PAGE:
5. Presentation: Great care was taken to present the meal in a manner that was authentic but not overly formal. This was, after all, a meal for the family to enjoy. Interestingly, Daughter #2 called upon Granddaughter #4 to assist in setting the table. My earlier picture of the table setting shows that was done quite well. The attention to detail is evident. Daughter #2 personally served all guests. She did so with the charm, efficiency, and professional quality that would be worthy of a large tip, had this been a fine restaurant. I must point out that, in the future, Daughter #2 might be well-advised to consider portion size. This was a multi-course meal and use of a smaller bowl for the soup would have been more appropriate. That being said, I found myself happily pleased by the flavor of the soup and consumed all of it.

And there it is! Two amateur chefs, both Girls Raised in the South, a mother and daughter working together to prepare a memorable French dinner. The mother was awarded Persnickety Pierre’s first Paw of Excellence. The daughter won Pierre’s heart with her unusually challenging and most assuredly successful effort to bring fine French cuisine to the heart of the Shenandoah Valley, the breadbasket of the South. Indeed, it is without question that Daughter #2 deserves two PPPEs for her remarkable achievement of bringing together French Cuisine & GRITS!

SFH Gardens – By the Numbers

  The following links will provide the latest ketchup on what has been planted, harvested, and preserved since our last Journal post:

SFH 2021 Plantings

SFH 2021 Harvest

SFH 2021 Preserving

Official SFH Weather Station Statistics

Likewise, the following links will provide the latest ketchup on what has been recorded by the Serendipity Farmhouse Weather Station – KVAFLETC4 since our last Journal post:

Report – Last Three Months

2021- December

2022- January

2022- February

Julia’s Tartlets – Pierre’s Test Case

My dear new friends, as you learned in the recent post Gourmet Ketchup, I am Pierre LeChat, gourmand and expert on all that is food. As you can tell by my name, I am French, but my love of good food extends to all points on the globe.

It is not my way to attempt to impress you by resorting to food snobbery. After all, it goes without saying that the enjoyment of any food is a matter of personal taste. Yet now that I have said that which goes without saying, I will tell you that I have met food critics who would want you to think that all food must be judged by their own narrowly defined personal tastes. Critics like these have no place in my world and they will never be acknowledged by me so long as I am a staff member of the soon-to-be-world-famous Serendipity Farmhouse Test Kitchen.

Nevertheless, there must be some standard criteria by which to judge the labors of an amateur chef or team of chefs. Throughout my career, I have pondered this most important question: What are the appropriate criteria for judgement? Although, my notes concerning this question fill multiple volumes, for the sake of simplicity, I have settled upon five criteria that are critical to the success for any amateur chef. Here they are.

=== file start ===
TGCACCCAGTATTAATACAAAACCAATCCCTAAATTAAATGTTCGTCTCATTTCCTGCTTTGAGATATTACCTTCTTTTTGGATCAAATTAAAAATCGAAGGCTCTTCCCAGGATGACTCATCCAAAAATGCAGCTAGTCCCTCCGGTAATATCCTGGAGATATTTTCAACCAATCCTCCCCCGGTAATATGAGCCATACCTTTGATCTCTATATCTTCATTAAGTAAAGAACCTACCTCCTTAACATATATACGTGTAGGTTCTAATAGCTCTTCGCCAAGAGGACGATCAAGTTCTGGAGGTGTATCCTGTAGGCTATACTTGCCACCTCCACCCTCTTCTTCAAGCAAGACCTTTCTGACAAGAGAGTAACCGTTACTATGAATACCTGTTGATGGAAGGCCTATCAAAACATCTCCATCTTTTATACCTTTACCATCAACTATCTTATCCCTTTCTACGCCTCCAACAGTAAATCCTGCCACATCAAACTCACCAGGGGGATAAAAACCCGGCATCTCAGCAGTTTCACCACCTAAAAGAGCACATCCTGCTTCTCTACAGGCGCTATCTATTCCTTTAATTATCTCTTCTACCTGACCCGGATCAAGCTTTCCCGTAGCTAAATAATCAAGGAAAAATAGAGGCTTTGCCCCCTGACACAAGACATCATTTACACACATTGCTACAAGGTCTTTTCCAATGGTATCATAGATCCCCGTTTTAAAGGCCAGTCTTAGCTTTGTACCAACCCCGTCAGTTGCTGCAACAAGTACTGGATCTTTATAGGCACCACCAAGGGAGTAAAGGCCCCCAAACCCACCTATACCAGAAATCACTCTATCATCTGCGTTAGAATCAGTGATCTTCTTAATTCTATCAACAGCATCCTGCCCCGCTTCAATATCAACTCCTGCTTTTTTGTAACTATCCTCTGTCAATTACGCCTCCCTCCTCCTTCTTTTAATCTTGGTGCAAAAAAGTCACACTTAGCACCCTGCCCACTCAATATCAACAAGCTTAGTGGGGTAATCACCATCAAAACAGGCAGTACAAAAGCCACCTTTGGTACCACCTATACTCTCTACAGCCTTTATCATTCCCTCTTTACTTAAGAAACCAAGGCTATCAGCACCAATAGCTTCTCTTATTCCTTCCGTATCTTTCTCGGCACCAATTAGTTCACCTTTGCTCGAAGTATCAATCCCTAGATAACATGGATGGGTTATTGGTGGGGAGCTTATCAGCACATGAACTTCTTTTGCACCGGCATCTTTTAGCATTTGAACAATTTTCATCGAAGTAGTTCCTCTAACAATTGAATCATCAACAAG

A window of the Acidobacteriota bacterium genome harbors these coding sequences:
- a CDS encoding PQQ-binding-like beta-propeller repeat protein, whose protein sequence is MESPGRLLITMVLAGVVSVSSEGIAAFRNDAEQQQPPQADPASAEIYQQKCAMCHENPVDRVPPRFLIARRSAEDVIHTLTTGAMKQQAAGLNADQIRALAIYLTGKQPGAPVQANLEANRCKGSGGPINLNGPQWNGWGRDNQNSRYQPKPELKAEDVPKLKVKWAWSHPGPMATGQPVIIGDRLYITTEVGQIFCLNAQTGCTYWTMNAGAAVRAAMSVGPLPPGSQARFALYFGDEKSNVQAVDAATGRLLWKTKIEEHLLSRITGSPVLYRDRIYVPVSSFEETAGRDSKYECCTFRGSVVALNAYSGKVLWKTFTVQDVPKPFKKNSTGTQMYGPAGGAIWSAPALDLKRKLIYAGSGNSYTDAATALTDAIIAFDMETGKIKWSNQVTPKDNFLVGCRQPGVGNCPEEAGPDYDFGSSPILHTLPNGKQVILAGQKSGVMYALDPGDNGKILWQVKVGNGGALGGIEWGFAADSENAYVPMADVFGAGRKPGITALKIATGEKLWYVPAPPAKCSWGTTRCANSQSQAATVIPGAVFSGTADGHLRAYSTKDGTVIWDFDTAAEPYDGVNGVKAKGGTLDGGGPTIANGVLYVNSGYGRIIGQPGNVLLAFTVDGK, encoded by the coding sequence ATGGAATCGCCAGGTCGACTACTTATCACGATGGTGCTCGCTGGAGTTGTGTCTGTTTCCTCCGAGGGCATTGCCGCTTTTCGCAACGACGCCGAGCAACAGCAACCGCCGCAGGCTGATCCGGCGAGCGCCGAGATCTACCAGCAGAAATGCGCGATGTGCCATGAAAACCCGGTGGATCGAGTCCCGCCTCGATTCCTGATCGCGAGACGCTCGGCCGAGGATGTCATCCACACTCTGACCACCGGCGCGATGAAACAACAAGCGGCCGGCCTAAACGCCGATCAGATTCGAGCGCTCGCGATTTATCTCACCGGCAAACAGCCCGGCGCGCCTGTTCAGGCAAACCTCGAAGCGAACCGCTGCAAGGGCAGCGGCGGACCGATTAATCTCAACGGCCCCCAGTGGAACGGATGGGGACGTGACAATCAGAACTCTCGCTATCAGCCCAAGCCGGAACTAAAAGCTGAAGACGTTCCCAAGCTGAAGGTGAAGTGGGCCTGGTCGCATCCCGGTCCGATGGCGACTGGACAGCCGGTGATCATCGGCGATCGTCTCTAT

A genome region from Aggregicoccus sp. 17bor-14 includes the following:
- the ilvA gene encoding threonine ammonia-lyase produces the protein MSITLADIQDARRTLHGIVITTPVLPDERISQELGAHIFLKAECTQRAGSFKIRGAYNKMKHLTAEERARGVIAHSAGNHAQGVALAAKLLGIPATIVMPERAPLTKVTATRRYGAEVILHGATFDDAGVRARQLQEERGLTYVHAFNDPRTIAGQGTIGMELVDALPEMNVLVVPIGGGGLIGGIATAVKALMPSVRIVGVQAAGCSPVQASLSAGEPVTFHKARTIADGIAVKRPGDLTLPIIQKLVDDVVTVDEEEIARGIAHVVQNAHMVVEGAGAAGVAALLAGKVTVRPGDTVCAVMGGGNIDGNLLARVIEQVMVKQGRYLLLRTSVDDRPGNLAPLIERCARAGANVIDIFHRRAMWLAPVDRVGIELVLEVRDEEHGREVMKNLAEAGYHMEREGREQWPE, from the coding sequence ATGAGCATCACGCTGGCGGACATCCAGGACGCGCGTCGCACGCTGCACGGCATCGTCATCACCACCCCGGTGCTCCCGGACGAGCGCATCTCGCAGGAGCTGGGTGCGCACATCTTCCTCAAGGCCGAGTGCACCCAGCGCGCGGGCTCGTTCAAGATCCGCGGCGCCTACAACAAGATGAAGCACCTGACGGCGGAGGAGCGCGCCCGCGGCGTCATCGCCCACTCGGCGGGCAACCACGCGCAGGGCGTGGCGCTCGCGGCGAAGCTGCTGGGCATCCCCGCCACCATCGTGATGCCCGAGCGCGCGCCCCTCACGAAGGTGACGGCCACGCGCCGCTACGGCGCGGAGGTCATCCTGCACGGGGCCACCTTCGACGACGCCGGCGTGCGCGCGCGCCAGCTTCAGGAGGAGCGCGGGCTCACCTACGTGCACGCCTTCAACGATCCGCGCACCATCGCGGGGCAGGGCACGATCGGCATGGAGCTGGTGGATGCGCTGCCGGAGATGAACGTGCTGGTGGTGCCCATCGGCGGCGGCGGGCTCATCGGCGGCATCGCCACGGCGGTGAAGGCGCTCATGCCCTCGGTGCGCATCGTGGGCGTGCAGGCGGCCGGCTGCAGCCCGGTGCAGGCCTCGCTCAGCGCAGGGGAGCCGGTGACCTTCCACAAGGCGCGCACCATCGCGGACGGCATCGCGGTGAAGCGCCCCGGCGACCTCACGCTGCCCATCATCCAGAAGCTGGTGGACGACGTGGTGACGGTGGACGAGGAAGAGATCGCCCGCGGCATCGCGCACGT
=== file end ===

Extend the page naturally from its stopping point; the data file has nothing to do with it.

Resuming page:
Persnickety Pierre’s Criteria of Excellence

1. Level of the challenge
2. Selection of good-quality ingredients
3. Use of cooking techniques
4. Development of superior taste and flavor
5. Presentation

My Test Case – Julia’s Tartlets by SFH TK

Now that you know my general philosophy, criteria, and approach to evaluation, let us quickly observe how I will go about my task of revealing the talents of some of the world’s finest amateur chefs. The obvious best place to begin, of course, is right here at my new place of employment, the almost world-renowned Serendipity Farmhouse Test Kitchen (SFH TK). My dear employer, Mme. Blondie graciously offered the services of SFH TK and a select cooking team to undergo the scrutiny of Persnickety Pierre. She knew that I would be brutally honest and that I would not withhold criticism – it would be her challenge and she willingly accepted. – Let us move on to the review.

  1. Level of the challenge: Although Mme. Blondie was only preparing an appetizer, barely a moderate technical challenge, she knew that the whole world would be watching. She knew the golden reputation of the SFH TK was at stake. She accepted this added pressure and managed to maintain her composure throughout this test case. – High marks here for Mme. Blondie
  2. Selection of good-quality ingredients: Both Mme. Blondie and her somewhat less capable assistant M. Fuzz Face seek to prepare high-quality meals on a tightly controlled budget. After all, SFH is not the house of their dreams; it is the house of their realities. I see this as an excellent objective. In our test, I was not displeased nor offended by any choice of individual ingredients. This chef team hit the mark on quality while remaining well within their allotted budget.